Sultan Khan, the unsung king of chess

Sultan Khan beat top international players of his time to be among the world’s top 10. But apart from his story being recounted in the chess folklore in Punjab, he remains largely unknown

Sultan Khan, the unsung king of chess

Jupinderjit Singh

More than nine decades back, a man from Mitha Tiwana village of Punjab (now in Pakistan) travelled to England by sea. Two days upon his arrival, he beat the reigning world champion Jose Capablanca in a simultaneous chess exhibition match.

That win was no fluke as Capablanca was playing against 40 players, known as a simultaneous chess match. This man was Sultan Khan, who had only recently learnt the international format of chess after his first appearance in the Indian national championship.

Khan stayed in London for about four years. He beat the world champion again in a one-to-one match and won the British Chess Championship thrice. He also beat Czech Grandmaster Solomom Flohr and had a draw with Grandmaster Alekhine.

Despite beating the English, Sultan Khan passed into obscurity with neither the Indian nor the Pakistan government remembering his feat. FIDE, the world chess governing body, also did not commemorate his mastery. He died of tuberculosis in 1966 in his village, with not even an obituary for him in mainstream media.

He was part of the chess folklore in Punjab, though, as some old-timers often narrated his remarkable feat to youngsters.

According to chessmetrics.com, which calculates historical chess ratings, Khan was for at least a couple of years among the world’s top 10 players, and ranked No. 6 in the world at his best. Sultan’s feat is being remembered with the discovery of some rare games he had played, including the one against Capablanca in the simultaneous chess match, much before his game against the same player in 1930 in the British Chess Championship, which saw him in the headlines. A well-known chess player and commentator, Daniel King, has discovered these games and reproduced with modern analysis in his book, Sultan Khan — The Indian servant who became chess champion of the British Empire.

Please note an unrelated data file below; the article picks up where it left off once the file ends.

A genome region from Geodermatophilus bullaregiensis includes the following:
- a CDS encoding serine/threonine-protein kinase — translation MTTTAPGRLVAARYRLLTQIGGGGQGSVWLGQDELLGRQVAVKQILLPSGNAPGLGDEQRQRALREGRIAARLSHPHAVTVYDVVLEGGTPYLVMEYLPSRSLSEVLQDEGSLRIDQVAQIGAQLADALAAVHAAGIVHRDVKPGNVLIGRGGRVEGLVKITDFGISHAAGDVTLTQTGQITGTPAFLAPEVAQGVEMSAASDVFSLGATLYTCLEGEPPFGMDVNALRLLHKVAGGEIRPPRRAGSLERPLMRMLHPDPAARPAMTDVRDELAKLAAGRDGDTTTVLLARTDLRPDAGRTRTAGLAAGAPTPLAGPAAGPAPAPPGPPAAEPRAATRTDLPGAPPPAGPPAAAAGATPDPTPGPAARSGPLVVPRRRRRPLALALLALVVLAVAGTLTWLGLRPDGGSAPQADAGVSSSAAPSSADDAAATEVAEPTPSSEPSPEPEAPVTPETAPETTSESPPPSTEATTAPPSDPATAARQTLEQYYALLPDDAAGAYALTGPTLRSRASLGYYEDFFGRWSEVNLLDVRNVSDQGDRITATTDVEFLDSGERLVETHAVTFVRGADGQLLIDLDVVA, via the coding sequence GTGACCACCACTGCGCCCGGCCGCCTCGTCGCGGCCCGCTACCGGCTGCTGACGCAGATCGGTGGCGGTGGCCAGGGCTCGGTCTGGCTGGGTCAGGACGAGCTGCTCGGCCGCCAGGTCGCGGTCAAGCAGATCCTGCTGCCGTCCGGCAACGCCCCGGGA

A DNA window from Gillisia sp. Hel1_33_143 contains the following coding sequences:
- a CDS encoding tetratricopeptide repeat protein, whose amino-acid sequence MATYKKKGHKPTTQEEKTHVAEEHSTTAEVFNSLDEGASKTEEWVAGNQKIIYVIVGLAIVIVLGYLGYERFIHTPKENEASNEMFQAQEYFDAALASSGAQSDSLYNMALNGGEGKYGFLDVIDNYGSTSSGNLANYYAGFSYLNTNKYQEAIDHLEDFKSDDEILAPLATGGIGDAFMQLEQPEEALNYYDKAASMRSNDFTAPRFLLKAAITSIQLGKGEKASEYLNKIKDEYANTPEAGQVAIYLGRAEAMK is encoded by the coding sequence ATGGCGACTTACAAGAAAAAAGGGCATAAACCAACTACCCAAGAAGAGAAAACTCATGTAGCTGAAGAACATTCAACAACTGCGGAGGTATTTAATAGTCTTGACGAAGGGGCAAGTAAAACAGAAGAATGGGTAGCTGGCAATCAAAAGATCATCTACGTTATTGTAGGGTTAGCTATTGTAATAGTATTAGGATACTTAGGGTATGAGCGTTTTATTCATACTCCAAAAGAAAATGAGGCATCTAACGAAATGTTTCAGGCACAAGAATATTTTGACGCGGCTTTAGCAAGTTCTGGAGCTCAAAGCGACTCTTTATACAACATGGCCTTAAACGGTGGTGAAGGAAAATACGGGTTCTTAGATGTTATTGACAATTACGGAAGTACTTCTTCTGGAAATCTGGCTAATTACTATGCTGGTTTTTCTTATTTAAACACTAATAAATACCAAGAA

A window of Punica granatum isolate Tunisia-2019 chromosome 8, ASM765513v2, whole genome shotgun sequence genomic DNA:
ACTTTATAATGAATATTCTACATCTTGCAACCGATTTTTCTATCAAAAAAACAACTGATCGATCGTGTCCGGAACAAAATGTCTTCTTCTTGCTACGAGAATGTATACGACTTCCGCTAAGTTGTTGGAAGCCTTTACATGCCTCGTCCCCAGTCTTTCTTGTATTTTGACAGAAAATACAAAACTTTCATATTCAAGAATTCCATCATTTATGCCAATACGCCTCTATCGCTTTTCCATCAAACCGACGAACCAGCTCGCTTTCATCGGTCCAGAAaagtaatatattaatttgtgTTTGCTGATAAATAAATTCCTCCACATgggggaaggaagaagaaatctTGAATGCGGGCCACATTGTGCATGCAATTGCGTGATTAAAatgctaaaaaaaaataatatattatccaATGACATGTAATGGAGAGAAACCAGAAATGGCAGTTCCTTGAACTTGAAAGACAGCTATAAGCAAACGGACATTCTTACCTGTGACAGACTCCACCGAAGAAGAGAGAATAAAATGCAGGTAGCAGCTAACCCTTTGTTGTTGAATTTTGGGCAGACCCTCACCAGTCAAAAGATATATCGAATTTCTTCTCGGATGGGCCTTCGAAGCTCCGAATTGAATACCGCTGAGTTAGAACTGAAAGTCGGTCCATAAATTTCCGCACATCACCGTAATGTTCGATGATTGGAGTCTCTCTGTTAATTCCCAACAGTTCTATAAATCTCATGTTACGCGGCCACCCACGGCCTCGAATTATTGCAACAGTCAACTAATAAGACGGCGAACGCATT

RN Coles’ book on him, Mir Sultan Khan-Biography and games from the first Grandmaster of chess from India, was published in 1965 but it did not have details about his personal life. In his book, King mentions that one Sir Umar Hayat Khan, a Muslim landlord and politician, saw his servant’s brilliance in chess and sponsored him. He claimed Umar Hayat “used his servant’s successes to promote his political interests in the turbulent years before India gained Independence.”

In an online petition, Indian players through chessbaseindia.com are seeking the Grandmaster title for him. Meanwhile, players in Kolkata have kept his memory alive by naming a indoor sports hall as Sultan Khan Memorial Hall in the Salt Lake Football stadium.

From The Tribune archives

King’s book says Khan passed into obscurity after he arrived in India. However, The Tribune newspaper archives reveal that Khan was active till 1940. News reports said he played simultaneous matches with 40 players just after he landed in Mumbai after making it big in the UK. Another report said he played simul tournaments against 20 players, and won all games. That tournament was held at Dera Ismail Khan in February 1940. Khan won the Governor’s Trophy for his feat.

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